A Psychic Wound is an emotional, psychological, or spiritual wound caused by emotional, psychological, or spiritual assault severe enough to damage the egoic structures of the Bodily Ego and alter the bio-chemical functioning of the brain and central nervous system.
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Non-LP Related Terms
A psychic wound refers to an emotional or psychological injury that results from a distressing or traumatic experience. It is a term often used to describe the deep, lasting impact that certain events or circumstances can have on a person's mental and emotional well-being.
Psychic wounds may be observed via changes in the biochemical functioning and response of bodily system and in the various emotional, psychological, and behavioral changes that occur as a consequence of a psychic wound.
Psychic wounds can manifest in various ways and may manifest emotionally and psychologically as feelings of pain, fear, shame, guilt, or powerlessness. A psychic wound can also manifest as Disconnection and the inability to Connect.
Psychic wounds underpin all forms of emotional and psychological damage, including damage to Bodily Ego.
Psychic wounding can be caused by a range of experiences, such as physical or emotional abuse, neglect, loss, violence, or significant life disruptions. Psychic wounds are often associated with intense emotional distress and can significantly impact a person's thoughts, beliefs, behaviors, and overall functioning.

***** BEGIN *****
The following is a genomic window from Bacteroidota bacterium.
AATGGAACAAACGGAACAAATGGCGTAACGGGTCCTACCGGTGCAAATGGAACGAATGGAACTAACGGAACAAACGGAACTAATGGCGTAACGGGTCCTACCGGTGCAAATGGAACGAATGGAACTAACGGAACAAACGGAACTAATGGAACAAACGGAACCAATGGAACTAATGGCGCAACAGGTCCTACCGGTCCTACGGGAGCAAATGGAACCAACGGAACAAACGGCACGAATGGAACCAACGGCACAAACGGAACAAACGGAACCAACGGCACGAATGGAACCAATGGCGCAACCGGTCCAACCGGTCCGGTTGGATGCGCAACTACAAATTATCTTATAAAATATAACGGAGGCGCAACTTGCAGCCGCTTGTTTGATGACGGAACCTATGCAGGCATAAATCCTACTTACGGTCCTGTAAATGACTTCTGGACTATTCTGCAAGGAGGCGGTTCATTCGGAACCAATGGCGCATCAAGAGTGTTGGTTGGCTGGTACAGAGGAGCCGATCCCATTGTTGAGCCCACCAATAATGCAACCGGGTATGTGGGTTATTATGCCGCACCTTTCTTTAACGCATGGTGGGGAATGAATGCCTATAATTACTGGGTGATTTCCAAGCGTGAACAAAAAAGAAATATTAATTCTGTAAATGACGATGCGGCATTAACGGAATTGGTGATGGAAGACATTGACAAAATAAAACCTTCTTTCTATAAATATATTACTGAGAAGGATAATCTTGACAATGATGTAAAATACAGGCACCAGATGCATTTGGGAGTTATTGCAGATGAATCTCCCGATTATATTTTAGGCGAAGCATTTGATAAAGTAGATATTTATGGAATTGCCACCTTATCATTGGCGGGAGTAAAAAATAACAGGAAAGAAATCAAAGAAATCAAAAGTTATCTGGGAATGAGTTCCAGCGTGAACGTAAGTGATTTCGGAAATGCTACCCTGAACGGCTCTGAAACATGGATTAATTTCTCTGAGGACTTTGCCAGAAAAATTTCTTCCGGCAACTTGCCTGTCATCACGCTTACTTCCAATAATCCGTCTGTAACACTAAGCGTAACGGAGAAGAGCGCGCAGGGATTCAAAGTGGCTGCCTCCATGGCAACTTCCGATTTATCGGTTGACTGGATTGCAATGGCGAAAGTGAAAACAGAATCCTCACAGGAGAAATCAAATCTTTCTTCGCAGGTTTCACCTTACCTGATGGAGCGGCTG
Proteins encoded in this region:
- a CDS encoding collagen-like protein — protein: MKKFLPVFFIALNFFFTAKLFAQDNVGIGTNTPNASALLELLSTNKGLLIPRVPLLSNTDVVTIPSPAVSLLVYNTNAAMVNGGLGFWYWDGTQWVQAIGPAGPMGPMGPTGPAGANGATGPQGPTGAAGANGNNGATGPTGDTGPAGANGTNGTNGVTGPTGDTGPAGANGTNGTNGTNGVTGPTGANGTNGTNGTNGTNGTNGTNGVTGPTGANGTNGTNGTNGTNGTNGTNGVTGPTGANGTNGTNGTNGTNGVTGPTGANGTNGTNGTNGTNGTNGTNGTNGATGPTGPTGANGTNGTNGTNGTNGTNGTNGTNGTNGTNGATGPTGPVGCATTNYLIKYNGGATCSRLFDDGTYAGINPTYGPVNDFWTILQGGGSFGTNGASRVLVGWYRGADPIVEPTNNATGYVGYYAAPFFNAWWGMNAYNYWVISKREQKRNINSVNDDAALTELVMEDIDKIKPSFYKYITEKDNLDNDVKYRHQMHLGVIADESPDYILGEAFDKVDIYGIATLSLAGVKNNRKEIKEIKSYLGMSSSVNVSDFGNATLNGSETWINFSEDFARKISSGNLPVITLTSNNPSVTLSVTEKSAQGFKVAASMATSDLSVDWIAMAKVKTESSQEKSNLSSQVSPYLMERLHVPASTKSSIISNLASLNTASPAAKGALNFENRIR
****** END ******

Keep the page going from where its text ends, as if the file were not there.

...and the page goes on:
Addressing psychic wounds typically involves therapeutic intervention aimed at processing and healing the emotional pain associated with the traumatic experience.
Because we are all exposed to a violent system of socialization Toxic Socialization, psychic wounds are extremely common.The vast majority of people on this planet suffer from one or more untreated psychic wounds.
Related LP Courses
- Sosteric, Mike, and Gina Ratkovic. Lightning Path Workbook Two - Healing. Vol. 2. Lightning Path Workbook Series. St. Albert, Alberta: Lightning Path Press, 2017. https://www.lightningpath.org/lp-workbooks/.
- Schwartz, Richard C. Internal Family Systems Therapy. Guilford Press, 1995.
- Dunlop, Boadie W. "The Pathophysiology of Mood Disorders: From Childhood Trauma to Novel Therapeutics." Harvard Review of Psychiatry 26, no. 6 (2018): 331-345.